MR. BASCOMB IS PEEVISH
At the first blush of dawn Tom despatched the tireless Nicolas to Blixton to notify the police of the explosions and of the disappearance of Harry Hazelton.
Two men in blue, wearing stars on their coats, came over within an hour, walked about and looked wise until noon. They discovered nothing whatever, and their theories did not strike Reade as being worthy of attention.
As soon as possible the divers were sent down at the two wrecked parts of the retaining wall. These men reported that the breaches extended ten feet beneath the surface at some points; only eight feet at other points. The foundations of the walls were reported as being secure. Then Tom, under the directions of two divers, put on a diver’s suit and went down himself, for the first time in his life. After some two hours, with frequent ascents to the surface, the young chief engineer had satisfied himself that the foundations were secure. Then he did some rapid figuring.
“The loss will not exceed eight thousand dollars—–the cost of rebuilding the missing parts of the walls,” Reade informed Superintendent Renshaw.
“Only eight thousand dollars!” whistled the superintendent.
“Well, that figure isn’t anywhere nearly as high as I feared it might be,” Tom pursued.
“But it will strike the directors of the Melliston Company as being pretty big for an extra bill,” muttered Renshaw. “Especially, since—–”
The superintendent paused.
“You were going to say,” smiled Tom, wanly, “since the loss wouldn’t have happened if I hadn’t kicked the gamblers out of camp.”
“That’s about the size of it, Mr. Reade,” nodded Renshaw. “Directors of big companies are less interested in moral reforms than in dividends. They’re likely to make a big kick over what your crusade has cost them already, even if it costs them no more.”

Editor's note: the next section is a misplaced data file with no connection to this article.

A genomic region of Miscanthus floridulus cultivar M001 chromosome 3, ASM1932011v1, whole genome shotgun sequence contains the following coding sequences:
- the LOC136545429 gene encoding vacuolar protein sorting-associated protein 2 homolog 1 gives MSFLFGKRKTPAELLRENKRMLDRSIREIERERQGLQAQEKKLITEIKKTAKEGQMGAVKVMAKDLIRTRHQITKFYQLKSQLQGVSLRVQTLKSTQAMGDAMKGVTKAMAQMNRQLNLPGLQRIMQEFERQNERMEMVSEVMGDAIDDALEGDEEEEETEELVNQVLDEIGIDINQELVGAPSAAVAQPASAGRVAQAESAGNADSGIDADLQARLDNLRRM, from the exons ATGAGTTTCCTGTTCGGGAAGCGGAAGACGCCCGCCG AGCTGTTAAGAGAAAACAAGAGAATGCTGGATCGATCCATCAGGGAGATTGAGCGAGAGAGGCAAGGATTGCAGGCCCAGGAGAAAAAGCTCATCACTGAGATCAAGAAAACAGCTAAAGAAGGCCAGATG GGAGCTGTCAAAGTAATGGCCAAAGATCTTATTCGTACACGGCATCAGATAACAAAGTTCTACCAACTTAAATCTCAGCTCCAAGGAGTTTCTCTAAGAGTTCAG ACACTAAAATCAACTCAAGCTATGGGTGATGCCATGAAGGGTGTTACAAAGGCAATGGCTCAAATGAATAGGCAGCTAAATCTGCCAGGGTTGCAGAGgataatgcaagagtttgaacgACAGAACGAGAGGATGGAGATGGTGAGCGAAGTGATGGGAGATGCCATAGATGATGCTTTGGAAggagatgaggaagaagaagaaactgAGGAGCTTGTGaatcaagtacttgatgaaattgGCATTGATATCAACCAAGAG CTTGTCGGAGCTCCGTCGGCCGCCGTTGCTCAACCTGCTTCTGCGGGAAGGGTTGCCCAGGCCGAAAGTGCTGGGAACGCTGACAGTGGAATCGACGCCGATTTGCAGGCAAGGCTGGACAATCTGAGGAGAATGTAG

“We’ll see to it that it doesn’t cost them any more,” Tom retorted. “Every night we’ll watch that sea wall the way a mother does a sick baby. There’ll be no more explosions. As to the directors kicking over the present expense, they’ll have a prompt chance to do it. As soon as the telegraph office in Blixton was open this morning I wired the president of the company. Now, I’m going ashore. I can’t do anything out here to help you, can I?”
“Nothing,” replied Renshaw. “If I didn’t know how foolish the advice would sound, Mr. Reade, I’d urge you to take a nap.”
“I’ll take a nap when I find it impossible to keep my eyes open any longer,” Tom compromised. “For the next few hours—–work and lots of it.”
As yet no effort had been made to repair the breaches in the wall. The different gangs were working that day in nearer shore. The divers, gathered on a scow, were now waiting for the “Morton” to convey them back to shore. Reade decided to go with them.